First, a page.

The payment card issuance industry continues to be challenged by production inefficiencies as a result of global pandemic supply chain disruptions. Of course, the usual operational hiccups exist, but the added pressures that come from the on-going global chip shortage have strained the entire industry. In this blog, we’ll explore some of these challenges and how they affect issuers and integrators. Most importantly, we’ll explore how to mitigate these risks and optimize operational footprints with increased agility and production throughputs.
The usual suspects
Vendor diversification is intentionally limited to organizations. Global chip suppliers often act to restrict issuers from looking for alternative suppliers. Pre-printed card stocks limit design and force higher carrying costs with increased volume inventories for anyone downstream. Both contribute to the same MRP inefficiency, steering the front-end procurement of specific items from specific vendors, contributing to higher overall costs and volumes which translate to operational inefficiency.
Too many designs can proliferate supply. With chip issuers and stock card designers constantly adding new card models to their portfolio, there is an added burden on production personnel and procurement systems to keep track of different SKU’s and maintain costs. Vault monitoring, production planning and material flow are all exacerbated by incremental stocks within complex MRP systems, sometimes driving multiple facilities with multiple lines to satisfy issuance demand across different regions. Static “card programs” can easily translate to production inefficiency if respective volumes do not align with overall customer demand.
Personalization systems limit issuance architectures. Most personalization systems in the market do not support the ability to mix and match different chips into one single job, causing significant inefficiencies in production volumes. Similarly, static card designs contribute to an identical concept — running independent batch sizes for specific programs. A recent ICMA study, concluded that the average worldwide production batch-size for financial bureaus is less than 20 cards, contributing to 20% of the total volume per day.
Piling on the on-going global chip shortage
Much of the focus on chip shortages has been on automotive manufacturing and consumer electronics, but payment cards and point-of-sale devices are also under significant strain from global shifts in supply chains. “The entire payments industry relies on semiconductors, chip cards, smartphones and digital point-of-sale devices, which are all impacted by the shortage,” said Oliver Manahan, the San Francisco-based senior director of business development for Infineon Technologies in Neubiberg, Germany. Manhan, who oversees partnerships with card vendors, issuers, payment networks and other firms at Infineon, is also co-chair of the Secure Technology Alliance and is on the steering committee of the U.S. Payments Forum.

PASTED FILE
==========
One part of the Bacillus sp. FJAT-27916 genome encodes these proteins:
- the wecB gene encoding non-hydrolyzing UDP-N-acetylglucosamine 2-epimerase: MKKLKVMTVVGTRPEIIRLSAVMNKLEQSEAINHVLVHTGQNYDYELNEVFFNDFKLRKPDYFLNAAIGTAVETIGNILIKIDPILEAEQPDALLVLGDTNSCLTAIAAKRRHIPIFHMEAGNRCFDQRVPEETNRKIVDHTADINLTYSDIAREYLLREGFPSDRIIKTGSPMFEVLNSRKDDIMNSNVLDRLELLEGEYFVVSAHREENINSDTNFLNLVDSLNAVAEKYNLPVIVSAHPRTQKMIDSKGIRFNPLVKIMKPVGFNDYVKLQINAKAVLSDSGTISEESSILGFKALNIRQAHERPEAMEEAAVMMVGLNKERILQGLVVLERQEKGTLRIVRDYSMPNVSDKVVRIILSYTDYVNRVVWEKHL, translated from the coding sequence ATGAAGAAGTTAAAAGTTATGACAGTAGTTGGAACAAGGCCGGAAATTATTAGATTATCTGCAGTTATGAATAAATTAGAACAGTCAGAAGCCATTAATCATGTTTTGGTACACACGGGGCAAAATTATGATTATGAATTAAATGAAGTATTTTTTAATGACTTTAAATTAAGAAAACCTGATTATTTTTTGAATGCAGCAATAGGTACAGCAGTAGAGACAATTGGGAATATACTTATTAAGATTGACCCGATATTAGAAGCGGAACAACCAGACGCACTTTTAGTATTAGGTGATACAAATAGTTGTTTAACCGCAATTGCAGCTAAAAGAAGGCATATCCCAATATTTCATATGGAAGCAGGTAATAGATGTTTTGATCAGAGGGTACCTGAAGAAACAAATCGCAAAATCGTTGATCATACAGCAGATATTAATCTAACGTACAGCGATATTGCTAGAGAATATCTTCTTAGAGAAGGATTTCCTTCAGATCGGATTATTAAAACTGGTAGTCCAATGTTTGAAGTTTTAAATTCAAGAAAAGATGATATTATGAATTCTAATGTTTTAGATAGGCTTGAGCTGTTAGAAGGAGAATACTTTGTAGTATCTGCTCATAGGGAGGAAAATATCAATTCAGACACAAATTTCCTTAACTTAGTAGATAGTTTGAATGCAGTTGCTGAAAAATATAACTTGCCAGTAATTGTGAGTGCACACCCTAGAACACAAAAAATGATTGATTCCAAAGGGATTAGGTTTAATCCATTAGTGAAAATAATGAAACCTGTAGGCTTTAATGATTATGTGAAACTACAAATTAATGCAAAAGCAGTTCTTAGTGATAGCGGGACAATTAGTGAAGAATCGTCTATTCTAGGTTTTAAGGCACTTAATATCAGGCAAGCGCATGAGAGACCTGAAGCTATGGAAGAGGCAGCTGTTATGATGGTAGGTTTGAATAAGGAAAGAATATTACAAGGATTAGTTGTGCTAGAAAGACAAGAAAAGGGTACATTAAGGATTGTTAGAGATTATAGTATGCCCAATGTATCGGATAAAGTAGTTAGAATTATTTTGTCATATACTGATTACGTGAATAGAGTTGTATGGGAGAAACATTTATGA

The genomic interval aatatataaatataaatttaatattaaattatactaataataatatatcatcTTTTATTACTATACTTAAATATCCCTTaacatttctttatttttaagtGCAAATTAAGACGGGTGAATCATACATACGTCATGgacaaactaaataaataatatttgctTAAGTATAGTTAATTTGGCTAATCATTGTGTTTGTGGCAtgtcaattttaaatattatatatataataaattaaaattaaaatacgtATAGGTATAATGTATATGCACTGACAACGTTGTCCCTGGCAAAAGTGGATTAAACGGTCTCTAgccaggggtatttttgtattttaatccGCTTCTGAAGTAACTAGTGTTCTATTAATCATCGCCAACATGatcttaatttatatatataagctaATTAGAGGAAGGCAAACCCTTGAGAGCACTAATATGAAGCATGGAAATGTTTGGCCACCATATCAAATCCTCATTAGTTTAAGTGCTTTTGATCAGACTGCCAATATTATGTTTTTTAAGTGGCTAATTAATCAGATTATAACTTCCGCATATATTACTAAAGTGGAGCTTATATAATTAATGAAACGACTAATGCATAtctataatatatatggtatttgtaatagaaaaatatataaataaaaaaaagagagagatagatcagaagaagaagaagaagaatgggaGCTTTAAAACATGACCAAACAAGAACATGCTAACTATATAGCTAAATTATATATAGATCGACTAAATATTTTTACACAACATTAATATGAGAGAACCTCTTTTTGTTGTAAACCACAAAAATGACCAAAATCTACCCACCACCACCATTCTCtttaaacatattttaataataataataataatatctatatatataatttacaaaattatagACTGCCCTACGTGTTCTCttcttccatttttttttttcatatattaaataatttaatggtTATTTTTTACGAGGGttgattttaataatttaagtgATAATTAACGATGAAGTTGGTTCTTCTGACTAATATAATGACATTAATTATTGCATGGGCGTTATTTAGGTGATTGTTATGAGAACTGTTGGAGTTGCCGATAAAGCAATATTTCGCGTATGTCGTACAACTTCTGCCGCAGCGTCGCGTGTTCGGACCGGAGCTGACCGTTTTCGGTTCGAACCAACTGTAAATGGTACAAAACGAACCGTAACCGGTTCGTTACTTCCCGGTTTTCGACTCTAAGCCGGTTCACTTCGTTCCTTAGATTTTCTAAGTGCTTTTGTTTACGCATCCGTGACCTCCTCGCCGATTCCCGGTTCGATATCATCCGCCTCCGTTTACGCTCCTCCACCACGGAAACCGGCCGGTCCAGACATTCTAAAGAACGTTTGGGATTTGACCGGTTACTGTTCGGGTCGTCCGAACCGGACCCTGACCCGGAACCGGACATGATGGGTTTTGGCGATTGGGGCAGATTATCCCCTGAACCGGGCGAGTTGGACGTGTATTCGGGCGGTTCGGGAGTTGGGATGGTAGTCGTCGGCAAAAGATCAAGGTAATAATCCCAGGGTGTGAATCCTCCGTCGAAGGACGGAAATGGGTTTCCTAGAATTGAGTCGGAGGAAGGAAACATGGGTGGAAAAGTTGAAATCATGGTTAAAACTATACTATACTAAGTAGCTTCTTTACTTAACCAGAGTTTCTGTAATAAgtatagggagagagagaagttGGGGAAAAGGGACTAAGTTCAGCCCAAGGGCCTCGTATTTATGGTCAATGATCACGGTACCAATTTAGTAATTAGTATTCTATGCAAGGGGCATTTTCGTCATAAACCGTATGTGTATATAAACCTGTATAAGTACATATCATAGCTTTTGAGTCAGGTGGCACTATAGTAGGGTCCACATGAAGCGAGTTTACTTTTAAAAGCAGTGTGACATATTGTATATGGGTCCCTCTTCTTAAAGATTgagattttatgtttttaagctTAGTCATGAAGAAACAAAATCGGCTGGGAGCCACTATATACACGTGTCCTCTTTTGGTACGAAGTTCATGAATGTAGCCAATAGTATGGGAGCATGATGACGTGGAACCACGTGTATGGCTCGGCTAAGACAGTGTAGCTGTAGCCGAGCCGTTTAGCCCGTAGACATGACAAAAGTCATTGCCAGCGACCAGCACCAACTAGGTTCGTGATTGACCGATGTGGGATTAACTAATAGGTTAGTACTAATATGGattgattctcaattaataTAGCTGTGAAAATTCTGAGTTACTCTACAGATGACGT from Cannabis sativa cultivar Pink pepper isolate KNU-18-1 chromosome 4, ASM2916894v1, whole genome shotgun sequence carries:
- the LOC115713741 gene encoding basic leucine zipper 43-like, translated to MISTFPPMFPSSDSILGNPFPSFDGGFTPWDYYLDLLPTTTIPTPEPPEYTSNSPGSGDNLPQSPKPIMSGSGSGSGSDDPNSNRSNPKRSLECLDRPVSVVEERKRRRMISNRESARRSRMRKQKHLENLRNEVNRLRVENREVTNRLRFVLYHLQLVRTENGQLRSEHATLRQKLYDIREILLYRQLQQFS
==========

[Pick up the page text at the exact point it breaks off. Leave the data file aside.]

The median chip inventory companies have on-hand fell from a 40-day supply in 2019 to less than five days in 2021, according to a 2022 report by the U.S. Department of Commerce that does not take the Russian war in Ukraine and China’s recent coronavirus lockdowns into consideration. Supply chain experts and economists agree that the semi-conductor challenge is expected to persist through 2023 and perhaps into 2024 as wafer capacity is strengthened with new sources of western supply.
It’s highly unlikely that these supply chain disruptions would prevent issuers from producing replacements for lost or stolen cards, or card expirations. However, if we get to that point we’ll have a significant industry-wide customer service nightmare on our hands. Calculated and careful management throughout the supply chain can help the issuance and greater payments industry minimize potential disruption to the cardholder experience.
Overcoming the odds
Amidst each of these challenges, bureaus and integrators can optimize production with the Entrust Adaptive Issuance and Print-on-Demand solutions. Both offer flexibility in a parallel issuance environment:
- Adaptive Issuance EMV Data-Prep and Perso Software, in conjunction with rainbow decking (mixed chip card stocks), provide maximized production by aggregating card stocks and running them together in one batch, and
- Print-on-Demand solutions such as UV-curable Drop-on-Demand and Artista VHD Retransfer offer unlimited efficiency options by allowing individual card designs vs batched, pre-printed stock. Both eliminate major lead-time inconsistencies across chip supply and reduce total Operating Expenses (OPEX) with greater throughput. This design and chip-agnostic approach allows Entrust Central Issuance customers to mitigate the leading supply chain constraint in the industry today—semi-conductor lead-time, affording Issuer’s the ability to choose any combination of card stock suppliers regardless of chipsets.
To learn more about how Entrust card issuance systems can help you overcome production challenges, check out the following resources: